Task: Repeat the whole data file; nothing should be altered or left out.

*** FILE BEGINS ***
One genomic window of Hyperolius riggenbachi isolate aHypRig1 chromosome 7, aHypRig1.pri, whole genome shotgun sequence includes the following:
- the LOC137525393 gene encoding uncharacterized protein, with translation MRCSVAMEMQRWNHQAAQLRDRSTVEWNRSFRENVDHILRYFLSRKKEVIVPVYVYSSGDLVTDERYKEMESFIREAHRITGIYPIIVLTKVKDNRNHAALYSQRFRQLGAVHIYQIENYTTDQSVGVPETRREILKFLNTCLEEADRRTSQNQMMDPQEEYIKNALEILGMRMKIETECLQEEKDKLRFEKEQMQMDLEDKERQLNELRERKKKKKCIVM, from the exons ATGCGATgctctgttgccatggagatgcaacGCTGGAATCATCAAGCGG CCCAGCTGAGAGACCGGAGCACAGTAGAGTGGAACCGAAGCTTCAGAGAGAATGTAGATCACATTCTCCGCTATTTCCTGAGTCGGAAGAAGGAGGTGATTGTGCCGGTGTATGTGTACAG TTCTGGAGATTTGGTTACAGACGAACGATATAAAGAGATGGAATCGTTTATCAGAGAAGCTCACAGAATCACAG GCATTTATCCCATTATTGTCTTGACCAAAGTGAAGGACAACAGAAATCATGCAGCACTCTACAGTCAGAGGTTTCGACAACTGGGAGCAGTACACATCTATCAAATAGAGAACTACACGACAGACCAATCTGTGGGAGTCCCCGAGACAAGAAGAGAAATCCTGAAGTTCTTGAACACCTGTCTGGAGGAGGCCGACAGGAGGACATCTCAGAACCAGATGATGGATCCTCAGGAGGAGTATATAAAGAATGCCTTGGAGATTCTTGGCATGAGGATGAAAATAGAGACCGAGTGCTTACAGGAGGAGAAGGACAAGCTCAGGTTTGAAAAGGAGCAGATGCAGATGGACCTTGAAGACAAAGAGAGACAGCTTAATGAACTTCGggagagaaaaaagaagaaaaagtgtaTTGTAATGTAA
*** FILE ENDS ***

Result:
One genomic window of Hyperolius riggenbachi isolate aHypRig1 chromosome 7, aHypRig1.pri, whole genome shotgun sequence includes the following:
- the LOC137525393 gene encoding uncharacterized protein, with translation MRCSVAMEMQRWNHQAAQLRDRSTVEWNRSFRENVDHILRYFLSRKKEVIVPVYVYSSGDLVTDERYKEMESFIREAHRITGIYPIIVLTKVKDNRNHAALYSQRFRQLGAVHIYQIENYTTDQSVGVPETRREILKFLNTCLEEADRRTSQNQMMDPQEEYIKNALEILGMRMKIETECLQEEKDKLRFEKEQMQMDLEDKERQLNELRERKKKKKCIVM, from the exons ATGCGATgctctgttgccatggagatgcaacGCTGGAATCATCAAGCGG CCCAGCTGAGAGACCGGAGCACAGTAGAGTGGAACCGAAGCTTCAGAGAGAATGTAGATCACATTCTCCGCTATTTCCTGAGTCGGAAGAAGGAGGTGATTGTGCCGGTGTATGTGTACAG TTCTGGAGATTTGGTTACAGACGAACGATATAAAGAGATGGAATCGTTTATCAGAGAAGCTCACAGAATCACAG GCATTTATCCCATTATTGTCTTGACCAAAGTGAAGGACAACAGAAATCATGCAGCACTCTACAGTCAGAGGTTTCGACAACTGGGAGCAGTACACATCTATCAAATAGAGAACTACACGACAGACCAATCTGTGGGAGTCCCCGAGACAAGAAGAGAAATCCTGAAGTTCTTGAACACCTGTCTGGAGGAGGCCGACAGGAGGACATCTCAGAACCAGATGATGGATCCTCAGGAGGAGTATATAAAGAATGCCTTGGAGATTCTTGGCATGAGGATGAAAATAGAGACCGAGTGCTTACAGGAGGAGAAGGACAAGCTCAGGTTTGAAAAGGAGCAGATGCAGATGGACCTTGAAGACAAAGAGAGACAGCTTAATGAACTTCGggagagaaaaaagaagaaaaagtgtaTTGTAATGTAA